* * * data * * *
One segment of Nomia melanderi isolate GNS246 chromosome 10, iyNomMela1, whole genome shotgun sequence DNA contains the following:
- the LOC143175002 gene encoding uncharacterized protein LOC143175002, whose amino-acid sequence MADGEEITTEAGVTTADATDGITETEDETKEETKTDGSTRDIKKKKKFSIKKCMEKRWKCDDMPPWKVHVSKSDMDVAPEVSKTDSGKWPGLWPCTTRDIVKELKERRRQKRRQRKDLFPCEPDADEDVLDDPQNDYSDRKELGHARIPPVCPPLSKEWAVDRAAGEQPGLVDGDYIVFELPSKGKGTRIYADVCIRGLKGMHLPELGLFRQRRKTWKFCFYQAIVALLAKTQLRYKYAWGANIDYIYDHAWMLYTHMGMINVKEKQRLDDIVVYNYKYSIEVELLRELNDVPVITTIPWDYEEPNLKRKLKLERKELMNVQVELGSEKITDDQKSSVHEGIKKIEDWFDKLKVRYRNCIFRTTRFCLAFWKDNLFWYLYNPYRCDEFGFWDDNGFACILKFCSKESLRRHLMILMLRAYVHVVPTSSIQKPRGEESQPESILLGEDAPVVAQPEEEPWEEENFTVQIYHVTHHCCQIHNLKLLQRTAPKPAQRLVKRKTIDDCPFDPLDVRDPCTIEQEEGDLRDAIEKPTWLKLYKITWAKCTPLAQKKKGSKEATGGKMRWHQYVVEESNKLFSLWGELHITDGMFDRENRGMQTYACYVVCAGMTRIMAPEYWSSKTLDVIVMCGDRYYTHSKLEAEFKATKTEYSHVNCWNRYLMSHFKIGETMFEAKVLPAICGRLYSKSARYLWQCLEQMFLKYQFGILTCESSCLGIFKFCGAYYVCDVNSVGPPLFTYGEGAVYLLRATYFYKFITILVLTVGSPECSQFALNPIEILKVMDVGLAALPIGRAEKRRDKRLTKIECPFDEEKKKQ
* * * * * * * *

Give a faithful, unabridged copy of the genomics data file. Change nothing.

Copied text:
One segment of Nomia melanderi isolate GNS246 chromosome 10, iyNomMela1, whole genome shotgun sequence DNA contains the following:
- the LOC143175002 gene encoding uncharacterized protein LOC143175002, whose amino-acid sequence MADGEEITTEAGVTTADATDGITETEDETKEETKTDGSTRDIKKKKKFSIKKCMEKRWKCDDMPPWKVHVSKSDMDVAPEVSKTDSGKWPGLWPCTTRDIVKELKERRRQKRRQRKDLFPCEPDADEDVLDDPQNDYSDRKELGHARIPPVCPPLSKEWAVDRAAGEQPGLVDGDYIVFELPSKGKGTRIYADVCIRGLKGMHLPELGLFRQRRKTWKFCFYQAIVALLAKTQLRYKYAWGANIDYIYDHAWMLYTHMGMINVKEKQRLDDIVVYNYKYSIEVELLRELNDVPVITTIPWDYEEPNLKRKLKLERKELMNVQVELGSEKITDDQKSSVHEGIKKIEDWFDKLKVRYRNCIFRTTRFCLAFWKDNLFWYLYNPYRCDEFGFWDDNGFACILKFCSKESLRRHLMILMLRAYVHVVPTSSIQKPRGEESQPESILLGEDAPVVAQPEEEPWEEENFTVQIYHVTHHCCQIHNLKLLQRTAPKPAQRLVKRKTIDDCPFDPLDVRDPCTIEQEEGDLRDAIEKPTWLKLYKITWAKCTPLAQKKKGSKEATGGKMRWHQYVVEESNKLFSLWGELHITDGMFDRENRGMQTYACYVVCAGMTRIMAPEYWSSKTLDVIVMCGDRYYTHSKLEAEFKATKTEYSHVNCWNRYLMSHFKIGETMFEAKVLPAICGRLYSKSARYLWQCLEQMFLKYQFGILTCESSCLGIFKFCGAYYVCDVNSVGPPLFTYGEGAVYLLRATYFYKFITILVLTVGSPECSQFALNPIEILKVMDVGLAALPIGRAEKRRDKRLTKIECPFDEEKKKQ